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I am trying to write a javascript function to get the current browser width.

I found this one:

javascript:alert(document.body.offsetWidth);

But its problem that it fail if the body has width 100%

There is any other better function or a work around?

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6 Answers 6

up vote 197 down vote accepted

It's a pain in the ass. I recommend skipping the nonsense and using jQuery, which lets you just do $(window).width().

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2  
If I recalled correctly, jQuery has pulled much of dimensions into the core. Do you still need dimensions to do what you're suggesting? –  Nosredna Jun 24 '09 at 14:41
    
Turns out you don't. Which is awesome. Edited answer per. Thanks for the heads-up. –  chaos Jun 24 '09 at 14:43
6  
The $(window).width() support in jQuery is since version 1.2, in case it's relevant to anybody. –  chaos Jun 24 '09 at 14:44
9  
I've found that $(window).width() does not always return the same value as innerWidth / clientWidth as per the examples in the answer below. jQuery's version doesn't take browser scrollbars into account (in FF anyway). This caused me a lot of confusion with CSS @media queries appearing to trigger at the wrong width. Using native code seems to be more reliable as it takes the appearance of the scrollbars into account. –  Coder Jan 19 '13 at 10:17

Since all browsers behave differently, you'll need to test for values first, and then use the correct one. Here's a function that does this for you:

function getWidth() {
  if (self.innerHeight) {
    return self.innerWidth;
  }

  if (document.documentElement && document.documentElement.clientHeight) {
    return document.documentElement.clientWidth;
  }

  if (document.body) {
    return document.body.clientWidth;
  }
}

and similarly for height:

function getHeight() {
  if (self.innerHeight) {
    return self.innerHeight;
  }

  if (document.documentElement && document.documentElement.clientHeight) {
    return document.documentElement.clientHeight;
  }

  if (document.body) {
    return document.body.clientHeight;
  }
}

Call both of these in your scripts using getWidth() or getHeight(). If none of the browser's native properties are defined, it will return undefined.

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1  
Best answer because I dont have to include a 33k library for a simple redirect based on browser window width –  David Aguirre Jun 21 '14 at 17:21
    
This produces the right (or expected) results consistently compared to jQuery's implementation. –  unekwu Aug 17 '14 at 5:04
    
... each of these three shows some result and all results (widths) are different. For example with Google Chrome see self.innerWidth 423, document.documentElement.clientWidth 326 and document.body.clientWidth 406. In such case question: which is correct and which to use? For example i want to resize google map. 326 or 423 big difference. If width ~ 700, then see 759, 735, 742 (not so big difference) –  user2118559 Mar 13 at 4:00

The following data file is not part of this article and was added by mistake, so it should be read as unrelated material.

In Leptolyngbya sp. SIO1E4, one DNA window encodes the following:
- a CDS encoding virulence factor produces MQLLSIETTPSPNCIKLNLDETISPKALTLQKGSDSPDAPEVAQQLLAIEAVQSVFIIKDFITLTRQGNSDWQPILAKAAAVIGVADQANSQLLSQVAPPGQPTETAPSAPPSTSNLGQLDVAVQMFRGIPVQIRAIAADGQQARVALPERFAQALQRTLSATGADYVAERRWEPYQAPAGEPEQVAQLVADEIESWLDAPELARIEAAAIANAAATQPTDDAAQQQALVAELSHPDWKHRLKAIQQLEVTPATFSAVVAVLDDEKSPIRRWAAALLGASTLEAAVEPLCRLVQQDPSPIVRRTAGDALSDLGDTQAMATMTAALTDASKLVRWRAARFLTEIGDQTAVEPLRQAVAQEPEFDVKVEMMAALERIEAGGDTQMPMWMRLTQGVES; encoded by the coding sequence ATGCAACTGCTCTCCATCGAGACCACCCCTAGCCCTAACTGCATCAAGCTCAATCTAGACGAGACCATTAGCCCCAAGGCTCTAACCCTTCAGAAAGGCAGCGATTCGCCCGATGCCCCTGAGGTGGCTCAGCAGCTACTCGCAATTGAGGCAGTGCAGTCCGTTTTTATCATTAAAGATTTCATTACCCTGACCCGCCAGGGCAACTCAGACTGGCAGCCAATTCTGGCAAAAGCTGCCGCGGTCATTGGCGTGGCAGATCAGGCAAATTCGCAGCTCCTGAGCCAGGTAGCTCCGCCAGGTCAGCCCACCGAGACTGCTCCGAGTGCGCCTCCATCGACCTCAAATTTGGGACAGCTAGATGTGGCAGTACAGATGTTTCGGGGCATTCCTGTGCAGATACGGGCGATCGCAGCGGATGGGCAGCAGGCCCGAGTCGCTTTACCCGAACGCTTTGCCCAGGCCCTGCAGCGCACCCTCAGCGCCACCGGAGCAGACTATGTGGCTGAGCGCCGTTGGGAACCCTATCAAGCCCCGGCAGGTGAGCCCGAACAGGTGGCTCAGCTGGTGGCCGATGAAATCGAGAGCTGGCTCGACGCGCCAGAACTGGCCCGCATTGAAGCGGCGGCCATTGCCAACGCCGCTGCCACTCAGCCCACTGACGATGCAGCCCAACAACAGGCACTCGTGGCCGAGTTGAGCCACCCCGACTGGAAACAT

var w = window.innerWidth;
var h = window.innerHeight;
var ow = window.outerWidth; //including toolbars and status bar etc.
var oh = window.outerHeight;

Both return integers and don't require jQuery. Cross-browser compatible.

I often find jQuery returns invalid values for width() and height()

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Here is a shorter version of the function presented above:

function getWidth() {
    if (self.innerWidth) {
       return self.innerWidth;
    }
    else if (document.documentElement && document.documentElement.clientHeight){
        return document.documentElement.clientWidth;
    }
    else if (document.body) {
        return document.body.clientWidth;
    }
    return 0;
}
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3  
Which fails to return a value if all the conditions are false. –  Mike C Jun 6 '12 at 16:39
2  
You don't need the elses :) –  Nick Nov 3 '13 at 6:19

From W3schools and its cross browser back to the dark ages of IE!

<!DOCTYPE html>
<html>
<body>

<p id="demo"></p>

<script>
var w = window.innerWidth
|| document.documentElement.clientWidth
|| document.body.clientWidth;

var h = window.innerHeight
|| document.documentElement.clientHeight
|| document.body.clientHeight;

var x = document.getElementById("demo");
x.innerHTML = "Browser inner window width: " + w + ", height: " + h + ".";

alert("Browser inner window width: " + w + ", height: " + h + ".");

</script>

</body>
</html>
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1  
do not trust W3Schools, which is full of errors. See w3fools.com –  Raptor Apr 1 at 10:08
    
The approach works beautifully and could be the accepted answer, because it is much shorter than any other solution (apart from using jQuery). –  Simon Steinberger May 8 at 23:07

Why nobody mentions matchMedia?

if (window.matchMedia("(min-width: 400px)").matches) {
  /* the viewport is at least 400 pixels wide */
} else {
  /* the viewport is less than 400 pixels wide */
}

Did not test that much, but tested with android default and android chrome browsers, desktop chrome, so far it looks like it works well.

Of course it does not return number value, but returns boolean - if matches or not, so might not exactly fit the question but that's what we want anyway and probably the author of question wants.

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